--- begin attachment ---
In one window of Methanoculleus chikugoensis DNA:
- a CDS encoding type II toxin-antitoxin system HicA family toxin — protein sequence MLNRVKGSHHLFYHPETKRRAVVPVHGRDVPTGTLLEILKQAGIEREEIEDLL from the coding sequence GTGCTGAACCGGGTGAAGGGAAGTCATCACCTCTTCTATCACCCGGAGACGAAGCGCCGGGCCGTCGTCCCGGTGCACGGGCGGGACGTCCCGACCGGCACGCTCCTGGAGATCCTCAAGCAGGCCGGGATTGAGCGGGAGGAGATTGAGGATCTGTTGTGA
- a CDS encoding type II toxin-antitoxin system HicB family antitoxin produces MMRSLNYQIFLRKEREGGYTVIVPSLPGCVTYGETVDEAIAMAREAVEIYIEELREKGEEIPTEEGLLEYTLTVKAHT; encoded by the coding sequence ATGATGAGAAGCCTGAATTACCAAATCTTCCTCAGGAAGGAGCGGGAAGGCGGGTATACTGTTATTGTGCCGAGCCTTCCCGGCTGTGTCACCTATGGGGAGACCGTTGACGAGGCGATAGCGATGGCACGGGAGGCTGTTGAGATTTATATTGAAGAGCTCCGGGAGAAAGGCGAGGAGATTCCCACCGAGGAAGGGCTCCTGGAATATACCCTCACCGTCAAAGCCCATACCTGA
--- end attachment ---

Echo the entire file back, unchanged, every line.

In one window of Methanoculleus chikugoensis DNA:
- a CDS encoding type II toxin-antitoxin system HicA family toxin — protein sequence MLNRVKGSHHLFYHPETKRRAVVPVHGRDVPTGTLLEILKQAGIEREEIEDLL from the coding sequence GTGCTGAACCGGGTGAAGGGAAGTCATCACCTCTTCTATCACCCGGAGACGAAGCGCCGGGCCGTCGTCCCGGTGCACGGGCGGGACGTCCCGACCGGCACGCTCCTGGAGATCCTCAAGCAGGCCGGGATTGAGCGGGAGGAGATTGAGGATCTGTTGTGA
- a CDS encoding type II toxin-antitoxin system HicB family antitoxin produces MMRSLNYQIFLRKEREGGYTVIVPSLPGCVTYGETVDEAIAMAREAVEIYIEELREKGEEIPTEEGLLEYTLTVKAHT; encoded by the coding sequence ATGATGAGAAGCCTGAATTACCAAATCTTCCTCAGGAAGGAGCGGGAAGGCGGGTATACTGTTATTGTGCCGAGCCTTCCCGGCTGTGTCACCTATGGGGAGACCGTTGACGAGGCGATAGCGATGGCACGGGAGGCTGTTGAGATTTATATTGAAGAGCTCCGGGAGAAAGGCGAGGAGATTCCCACCGAGGAAGGGCTCCTGGAATATACCCTCACCGTCAAAGCCCATACCTGA